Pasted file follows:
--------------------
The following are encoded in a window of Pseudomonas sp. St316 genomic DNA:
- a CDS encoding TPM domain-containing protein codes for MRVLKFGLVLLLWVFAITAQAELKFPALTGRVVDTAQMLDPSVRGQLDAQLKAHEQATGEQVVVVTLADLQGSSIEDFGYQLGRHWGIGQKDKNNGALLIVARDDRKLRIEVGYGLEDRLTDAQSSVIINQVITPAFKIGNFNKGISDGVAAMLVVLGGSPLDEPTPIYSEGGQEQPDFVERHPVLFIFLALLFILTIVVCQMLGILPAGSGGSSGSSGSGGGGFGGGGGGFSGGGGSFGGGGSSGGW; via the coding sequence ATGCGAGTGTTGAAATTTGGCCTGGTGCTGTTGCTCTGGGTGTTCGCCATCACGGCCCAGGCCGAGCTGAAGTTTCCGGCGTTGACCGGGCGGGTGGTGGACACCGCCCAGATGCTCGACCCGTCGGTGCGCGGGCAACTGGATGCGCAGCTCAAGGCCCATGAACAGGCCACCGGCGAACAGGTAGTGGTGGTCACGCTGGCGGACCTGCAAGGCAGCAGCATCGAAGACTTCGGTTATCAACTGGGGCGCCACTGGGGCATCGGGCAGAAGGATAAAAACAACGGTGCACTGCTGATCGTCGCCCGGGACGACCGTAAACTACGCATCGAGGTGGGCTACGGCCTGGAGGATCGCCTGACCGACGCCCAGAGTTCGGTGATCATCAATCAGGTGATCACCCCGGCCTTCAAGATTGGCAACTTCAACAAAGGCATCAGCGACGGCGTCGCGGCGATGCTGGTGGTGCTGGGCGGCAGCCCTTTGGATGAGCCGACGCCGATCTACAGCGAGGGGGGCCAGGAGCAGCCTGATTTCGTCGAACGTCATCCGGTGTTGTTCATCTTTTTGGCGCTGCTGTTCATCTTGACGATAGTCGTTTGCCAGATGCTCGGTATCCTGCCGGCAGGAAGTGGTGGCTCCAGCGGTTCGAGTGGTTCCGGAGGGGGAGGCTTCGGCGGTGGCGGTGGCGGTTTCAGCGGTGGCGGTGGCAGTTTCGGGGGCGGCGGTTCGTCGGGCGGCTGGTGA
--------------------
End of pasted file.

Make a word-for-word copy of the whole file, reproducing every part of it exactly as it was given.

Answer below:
The following are encoded in a window of Pseudomonas sp. St316 genomic DNA:
- a CDS encoding TPM domain-containing protein codes for MRVLKFGLVLLLWVFAITAQAELKFPALTGRVVDTAQMLDPSVRGQLDAQLKAHEQATGEQVVVVTLADLQGSSIEDFGYQLGRHWGIGQKDKNNGALLIVARDDRKLRIEVGYGLEDRLTDAQSSVIINQVITPAFKIGNFNKGISDGVAAMLVVLGGSPLDEPTPIYSEGGQEQPDFVERHPVLFIFLALLFILTIVVCQMLGILPAGSGGSSGSSGSGGGGFGGGGGGFSGGGGSFGGGGSSGGW; via the coding sequence ATGCGAGTGTTGAAATTTGGCCTGGTGCTGTTGCTCTGGGTGTTCGCCATCACGGCCCAGGCCGAGCTGAAGTTTCCGGCGTTGACCGGGCGGGTGGTGGACACCGCCCAGATGCTCGACCCGTCGGTGCGCGGGCAACTGGATGCGCAGCTCAAGGCCCATGAACAGGCCACCGGCGAACAGGTAGTGGTGGTCACGCTGGCGGACCTGCAAGGCAGCAGCATCGAAGACTTCGGTTATCAACTGGGGCGCCACTGGGGCATCGGGCAGAAGGATAAAAACAACGGTGCACTGCTGATCGTCGCCCGGGACGACCGTAAACTACGCATCGAGGTGGGCTACGGCCTGGAGGATCGCCTGACCGACGCCCAGAGTTCGGTGATCATCAATCAGGTGATCACCCCGGCCTTCAAGATTGGCAACTTCAACAAAGGCATCAGCGACGGCGTCGCGGCGATGCTGGTGGTGCTGGGCGGCAGCCCTTTGGATGAGCCGACGCCGATCTACAGCGAGGGGGGCCAGGAGCAGCCTGATTTCGTCGAACGTCATCCGGTGTTGTTCATCTTTTTGGCGCTGCTGTTCATCTTGACGATAGTCGTTTGCCAGATGCTCGGTATCCTGCCGGCAGGAAGTGGTGGCTCCAGCGGTTCGAGTGGTTCCGGAGGGGGAGGCTTCGGCGGTGGCGGTGGCGGTTTCAGCGGTGGCGGTGGCAGTTTCGGGGGCGGCGGTTCGTCGGGCGGCTGGTGA